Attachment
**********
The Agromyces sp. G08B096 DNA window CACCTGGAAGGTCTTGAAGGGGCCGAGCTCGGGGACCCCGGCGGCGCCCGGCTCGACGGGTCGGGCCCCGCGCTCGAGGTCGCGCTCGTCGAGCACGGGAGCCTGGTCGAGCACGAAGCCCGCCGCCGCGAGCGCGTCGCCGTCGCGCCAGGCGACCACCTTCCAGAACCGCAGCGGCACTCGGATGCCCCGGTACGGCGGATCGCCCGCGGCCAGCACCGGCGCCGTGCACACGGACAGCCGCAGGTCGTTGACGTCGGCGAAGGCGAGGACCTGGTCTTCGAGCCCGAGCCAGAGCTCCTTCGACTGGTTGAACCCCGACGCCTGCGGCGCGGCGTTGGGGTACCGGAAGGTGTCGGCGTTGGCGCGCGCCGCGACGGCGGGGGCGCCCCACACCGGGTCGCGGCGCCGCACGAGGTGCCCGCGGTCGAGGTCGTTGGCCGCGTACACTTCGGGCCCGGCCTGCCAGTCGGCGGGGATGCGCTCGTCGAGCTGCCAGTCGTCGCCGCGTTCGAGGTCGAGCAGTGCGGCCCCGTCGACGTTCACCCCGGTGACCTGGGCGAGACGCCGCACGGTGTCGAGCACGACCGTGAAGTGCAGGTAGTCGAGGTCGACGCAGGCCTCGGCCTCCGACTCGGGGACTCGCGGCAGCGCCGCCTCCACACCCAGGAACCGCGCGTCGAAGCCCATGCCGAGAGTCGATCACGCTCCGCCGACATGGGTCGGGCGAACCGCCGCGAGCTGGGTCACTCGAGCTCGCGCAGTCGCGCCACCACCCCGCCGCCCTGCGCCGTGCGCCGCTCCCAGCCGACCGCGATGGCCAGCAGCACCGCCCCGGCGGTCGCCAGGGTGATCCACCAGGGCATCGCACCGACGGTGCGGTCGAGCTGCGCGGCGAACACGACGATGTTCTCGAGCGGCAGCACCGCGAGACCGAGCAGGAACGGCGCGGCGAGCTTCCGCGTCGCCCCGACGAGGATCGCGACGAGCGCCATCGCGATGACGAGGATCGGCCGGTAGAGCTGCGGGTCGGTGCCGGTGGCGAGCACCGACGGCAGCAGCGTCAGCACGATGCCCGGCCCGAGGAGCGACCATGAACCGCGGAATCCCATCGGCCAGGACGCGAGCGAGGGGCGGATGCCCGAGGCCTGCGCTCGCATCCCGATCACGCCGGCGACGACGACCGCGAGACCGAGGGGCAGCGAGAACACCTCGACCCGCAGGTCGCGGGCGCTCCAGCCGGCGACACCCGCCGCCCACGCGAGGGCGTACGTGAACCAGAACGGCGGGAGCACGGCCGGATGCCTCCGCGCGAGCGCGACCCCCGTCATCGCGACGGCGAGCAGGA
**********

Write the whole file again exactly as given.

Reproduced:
The Agromyces sp. G08B096 DNA window CACCTGGAAGGTCTTGAAGGGGCCGAGCTCGGGGACCCCGGCGGCGCCCGGCTCGACGGGTCGGGCCCCGCGCTCGAGGTCGCGCTCGTCGAGCACGGGAGCCTGGTCGAGCACGAAGCCCGCCGCCGCGAGCGCGTCGCCGTCGCGCCAGGCGACCACCTTCCAGAACCGCAGCGGCACTCGGATGCCCCGGTACGGCGGATCGCCCGCGGCCAGCACCGGCGCCGTGCACACGGACAGCCGCAGGTCGTTGACGTCGGCGAAGGCGAGGACCTGGTCTTCGAGCCCGAGCCAGAGCTCCTTCGACTGGTTGAACCCCGACGCCTGCGGCGCGGCGTTGGGGTACCGGAAGGTGTCGGCGTTGGCGCGCGCCGCGACGGCGGGGGCGCCCCACACCGGGTCGCGGCGCCGCACGAGGTGCCCGCGGTCGAGGTCGTTGGCCGCGTACACTTCGGGCCCGGCCTGCCAGTCGGCGGGGATGCGCTCGTCGAGCTGCCAGTCGTCGCCGCGTTCGAGGTCGAGCAGTGCGGCCCCGTCGACGTTCACCCCGGTGACCTGGGCGAGACGCCGCACGGTGTCGAGCACGACCGTGAAGTGCAGGTAGTCGAGGTCGACGCAGGCCTCGGCCTCCGACTCGGGGACTCGCGGCAGCGCCGCCTCCACACCCAGGAACCGCGCGTCGAAGCCCATGCCGAGAGTCGATCACGCTCCGCCGACATGGGTCGGGCGAACCGCCGCGAGCTGGGTCACTCGAGCTCGCGCAGTCGCGCCACCACCCCGCCGCCCTGCGCCGTGCGCCGCTCCCAGCCGACCGCGATGGCCAGCAGCACCGCCCCGGCGGTCGCCAGGGTGATCCACCAGGGCATCGCACCGACGGTGCGGTCGAGCTGCGCGGCGAACACGACGATGTTCTCGAGCGGCAGCACCGCGAGACCGAGCAGGAACGGCGCGGCGAGCTTCCGCGTCGCCCCGACGAGGATCGCGACGAGCGCCATCGCGATGACGAGGATCGGCCGGTAGAGCTGCGGGTCGGTGCCGGTGGCGAGCACCGACGGCAGCAGCGTCAGCACGATGCCCGGCCCGAGGAGCGACCATGAACCGCGGAATCCCATCGGCCAGGACGCGAGCGAGGGGCGGATGCCCGAGGCCTGCGCTCGCATCCCGATCACGCCGGCGACGACGACCGCGAGACCGAGGGGCAGCGAGAACACCTCGACCCGCAGGTCGCGGGCGCTCCAGCCGGCGACACCCGCCGCCCACGCGAGGGCGTACGTGAACCAGAACGGCGGGAGCACGGCCGGATGCCTCCGCGCGAGCGCGACCCCCGTCATCGCGACGGCGAGCAGGA